One of the main causes of firearm related accidents annually is detonations. These occur for many reasons but chiefly from using incorrect or improperly loaded ammunition. And while that seems like a no-brainer, it’s an easy mistake to make at a glance.
Some years back there was an email floating around wherein a shooter with two identical rifles, one in .25-06 and the second in .308, experienced a detonation while shooting targets from a bench rest. The accompanying photos made it look as though he had tried to rob Holly Holm in a back alley somewhere; they were graphic to say the least. Near as anyone could tell he had loaded a .308 cartridge into the .25-06 chamber and kaboom! He’s lucky his head was still attached to his body. Obviously carelessness was purely to blame in that instance. Another common whoopsie, if you will, happens with shotguns and is known as the 12/20 burst.
It doesn’t help that some firearms will safely utilize multiple cartridges, for example a .22 Long Rifle will accept and fire .22 Short, .22 Long or .22 Long Rifle ammunition. It will not, however, chamber nor fire .22 WRF and .22 WMR. A .357 Magnum handgun will handle .38 Colt, .38 S&W Long or .38 Special but won’t shoot .38-40, .38 Super, .357 Sig or .357 Maximum. If you’re confused, don’t feel bad. By failing to investigate before taking uncertain ammunition to the range, you will have plenty of time to feel really bad when you blow up your gun. A little bit of care and research goes a long way. Best practice is to always take note of what caliber you have and shoot the proper corresponding ammunition.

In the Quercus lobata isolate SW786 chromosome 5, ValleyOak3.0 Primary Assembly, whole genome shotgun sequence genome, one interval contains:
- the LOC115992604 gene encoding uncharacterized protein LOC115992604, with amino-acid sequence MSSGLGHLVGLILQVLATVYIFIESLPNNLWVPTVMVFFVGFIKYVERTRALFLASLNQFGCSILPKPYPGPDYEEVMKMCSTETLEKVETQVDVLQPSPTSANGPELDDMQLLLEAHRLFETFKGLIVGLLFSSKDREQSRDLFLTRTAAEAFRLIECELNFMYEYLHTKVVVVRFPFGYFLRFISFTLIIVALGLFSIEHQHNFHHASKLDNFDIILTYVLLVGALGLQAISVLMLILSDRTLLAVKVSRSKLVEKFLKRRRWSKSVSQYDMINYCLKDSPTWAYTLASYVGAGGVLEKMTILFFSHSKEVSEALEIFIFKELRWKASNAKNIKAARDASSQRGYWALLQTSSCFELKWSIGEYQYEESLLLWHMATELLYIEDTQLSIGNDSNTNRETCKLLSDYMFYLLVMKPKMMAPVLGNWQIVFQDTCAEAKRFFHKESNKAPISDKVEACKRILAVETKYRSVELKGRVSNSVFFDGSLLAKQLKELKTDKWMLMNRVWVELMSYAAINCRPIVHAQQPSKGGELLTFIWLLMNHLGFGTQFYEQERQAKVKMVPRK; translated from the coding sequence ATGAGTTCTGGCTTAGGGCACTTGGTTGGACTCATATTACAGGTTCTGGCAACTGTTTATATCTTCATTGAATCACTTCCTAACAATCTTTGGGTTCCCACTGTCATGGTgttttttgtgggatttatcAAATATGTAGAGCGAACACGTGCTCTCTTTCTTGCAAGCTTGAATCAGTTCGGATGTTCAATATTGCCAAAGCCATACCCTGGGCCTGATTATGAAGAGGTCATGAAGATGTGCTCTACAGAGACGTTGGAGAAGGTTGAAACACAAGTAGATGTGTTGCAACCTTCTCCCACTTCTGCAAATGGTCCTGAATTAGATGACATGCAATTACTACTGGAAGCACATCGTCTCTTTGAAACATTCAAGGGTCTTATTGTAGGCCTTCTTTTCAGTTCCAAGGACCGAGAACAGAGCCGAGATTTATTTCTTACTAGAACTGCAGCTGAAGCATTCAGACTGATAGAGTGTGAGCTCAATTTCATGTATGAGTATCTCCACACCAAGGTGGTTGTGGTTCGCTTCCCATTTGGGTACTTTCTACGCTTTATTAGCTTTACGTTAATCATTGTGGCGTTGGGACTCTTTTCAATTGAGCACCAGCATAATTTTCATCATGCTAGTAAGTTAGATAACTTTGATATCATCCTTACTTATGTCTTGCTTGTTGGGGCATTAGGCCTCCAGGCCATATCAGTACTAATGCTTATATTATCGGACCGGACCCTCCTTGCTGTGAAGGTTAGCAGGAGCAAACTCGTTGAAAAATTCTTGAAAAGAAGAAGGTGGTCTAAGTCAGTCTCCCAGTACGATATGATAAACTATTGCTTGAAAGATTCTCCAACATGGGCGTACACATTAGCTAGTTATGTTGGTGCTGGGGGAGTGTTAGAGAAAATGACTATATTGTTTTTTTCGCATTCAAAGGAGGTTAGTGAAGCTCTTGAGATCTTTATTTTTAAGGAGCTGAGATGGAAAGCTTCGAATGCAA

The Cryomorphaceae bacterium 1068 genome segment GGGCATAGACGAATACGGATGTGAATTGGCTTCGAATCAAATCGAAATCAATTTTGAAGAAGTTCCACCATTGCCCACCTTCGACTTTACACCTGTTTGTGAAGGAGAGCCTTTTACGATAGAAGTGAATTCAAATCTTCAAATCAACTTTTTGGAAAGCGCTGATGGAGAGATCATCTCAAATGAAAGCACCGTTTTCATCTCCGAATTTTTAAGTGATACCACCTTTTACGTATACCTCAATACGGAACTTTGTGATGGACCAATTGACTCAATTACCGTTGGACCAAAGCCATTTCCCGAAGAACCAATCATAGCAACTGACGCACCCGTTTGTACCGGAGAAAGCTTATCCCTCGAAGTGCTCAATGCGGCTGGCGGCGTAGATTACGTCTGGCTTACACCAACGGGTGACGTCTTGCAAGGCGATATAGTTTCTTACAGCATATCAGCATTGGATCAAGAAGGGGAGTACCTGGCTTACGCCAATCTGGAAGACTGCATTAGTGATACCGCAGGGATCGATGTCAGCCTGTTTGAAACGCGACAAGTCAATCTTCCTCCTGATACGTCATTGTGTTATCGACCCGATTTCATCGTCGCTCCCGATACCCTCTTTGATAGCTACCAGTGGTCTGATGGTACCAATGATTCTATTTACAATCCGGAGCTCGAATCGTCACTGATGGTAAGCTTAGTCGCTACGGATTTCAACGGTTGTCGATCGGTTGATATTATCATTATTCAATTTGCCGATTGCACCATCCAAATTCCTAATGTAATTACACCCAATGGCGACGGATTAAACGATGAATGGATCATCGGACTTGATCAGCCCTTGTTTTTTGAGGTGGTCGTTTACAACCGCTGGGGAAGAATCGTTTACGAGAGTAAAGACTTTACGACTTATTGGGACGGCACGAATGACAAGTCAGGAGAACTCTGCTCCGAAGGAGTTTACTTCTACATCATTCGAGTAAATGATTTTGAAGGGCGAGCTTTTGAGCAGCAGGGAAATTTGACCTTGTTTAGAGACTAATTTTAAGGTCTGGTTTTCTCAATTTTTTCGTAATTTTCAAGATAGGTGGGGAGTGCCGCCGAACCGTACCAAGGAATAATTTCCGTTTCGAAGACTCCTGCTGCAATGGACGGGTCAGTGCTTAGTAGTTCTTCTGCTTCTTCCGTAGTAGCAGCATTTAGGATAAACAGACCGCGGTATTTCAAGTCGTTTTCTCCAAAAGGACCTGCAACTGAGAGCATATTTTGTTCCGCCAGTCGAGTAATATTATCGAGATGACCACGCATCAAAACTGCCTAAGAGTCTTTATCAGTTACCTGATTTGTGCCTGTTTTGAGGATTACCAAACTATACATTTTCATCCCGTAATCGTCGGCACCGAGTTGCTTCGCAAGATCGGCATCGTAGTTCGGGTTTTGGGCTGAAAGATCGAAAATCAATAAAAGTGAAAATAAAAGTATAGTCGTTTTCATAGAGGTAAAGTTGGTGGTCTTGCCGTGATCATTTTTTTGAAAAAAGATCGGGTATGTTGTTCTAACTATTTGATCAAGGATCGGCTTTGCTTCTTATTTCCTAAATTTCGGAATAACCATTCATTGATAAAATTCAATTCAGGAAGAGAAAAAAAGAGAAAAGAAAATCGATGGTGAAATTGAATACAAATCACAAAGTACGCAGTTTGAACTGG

Further precautions should include only having the proper caliber of ammunition on the bench rest while shooting that particular gun. This is especially important when shooting multiple guns of different calibers. Our e-friend mentioned above obviously failed to remove the .308 rifle and ammo from his bench before bringing the .25-06 rifle and proper ammo to his shooting area. When taking new or inexperienced shooters to the range, I insist on being the only party allowed to load the guns, therefore costly mistakes are avoided.
Know your guns, be educated about what calibers and styles of ammo they require. Right now, if you were to go into a hardware store and say you wanted a box of .300 magnums, that could apply to over 10 different cartridges! And no matter what Grandpa says, never put a .410 shot shell in your .45-70 rifle.
If something doesn’t look right, double check it. Whenever a round is discharged, you are dealing with a controlled explosion mere inches from your face. A little extra care is a small price to pay. Your guns and appendages that maintain their molecular assembly will thank you.
What are some safety precautions you take to prevent detonations? Write to us at firstname.lastname@example.org!